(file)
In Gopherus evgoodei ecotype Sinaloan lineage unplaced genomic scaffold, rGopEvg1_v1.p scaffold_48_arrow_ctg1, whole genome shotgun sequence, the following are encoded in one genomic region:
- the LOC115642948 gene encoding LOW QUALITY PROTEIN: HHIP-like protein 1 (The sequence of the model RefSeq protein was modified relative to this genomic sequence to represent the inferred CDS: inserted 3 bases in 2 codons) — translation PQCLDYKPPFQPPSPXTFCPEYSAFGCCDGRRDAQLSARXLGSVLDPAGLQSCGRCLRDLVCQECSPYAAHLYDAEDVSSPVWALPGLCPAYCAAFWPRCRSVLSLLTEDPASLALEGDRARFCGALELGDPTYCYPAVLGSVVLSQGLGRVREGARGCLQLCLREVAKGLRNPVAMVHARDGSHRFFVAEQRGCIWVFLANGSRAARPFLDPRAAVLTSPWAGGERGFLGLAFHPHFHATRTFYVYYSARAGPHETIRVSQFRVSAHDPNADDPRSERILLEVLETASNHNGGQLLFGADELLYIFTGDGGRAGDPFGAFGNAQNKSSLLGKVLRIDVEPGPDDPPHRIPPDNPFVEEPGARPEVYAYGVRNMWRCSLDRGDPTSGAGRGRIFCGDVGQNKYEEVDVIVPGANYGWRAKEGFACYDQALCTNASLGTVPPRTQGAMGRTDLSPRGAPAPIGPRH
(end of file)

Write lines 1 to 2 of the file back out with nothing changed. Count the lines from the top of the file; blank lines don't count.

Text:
In Gopherus evgoodei ecotype Sinaloan lineage unplaced genomic scaffold, rGopEvg1_v1.p scaffold_48_arrow_ctg1, whole genome shotgun sequence, the following are encoded in one genomic region:
- the LOC115642948 gene encoding LOW QUALITY PROTEIN: HHIP-like protein 1 (The sequence of the model RefSeq protein was modified relative to this genomic sequence to represent the inferred CDS: inserted 3 bases in 2 codons) — translation PQCLDYKPPFQPPSPXTFCPEYSAFGCCDGRRDAQLSARXLGSVLDPAGLQSCGRCLRDLVCQECSPYAAHLYDAEDVSSPVWALPGLCPAYCAAFWPRCRSVLSLLTEDPASLALEGDRARFCGALELGDPTYCYPAVLGSVVLSQGLGRVREGARGCLQLCLREVAKGLRNPVAMVHARDGSHRFFVAEQRGCIWVFLANGSRAARPFLDPRAAVLTSPWAGGERGFLGLAFHPHFHATRTFYVYYSARAGPHETIRVSQFRVSAHDPNADDPRSERILLEVLETASNHNGGQLLFGADELLYIFTGDGGRAGDPFGAFGNAQNKSSLLGKVLRIDVEPGPDDPPHRIPPDNPFVEEPGARPEVYAYGVRNMWRCSLDRGDPTSGAGRGRIFCGDVGQNKYEEVDVIVPGANYGWRAKEGFACYDQALCTNASLGTVPPRTQGAMGRTDLSPRGAPAPIGPRH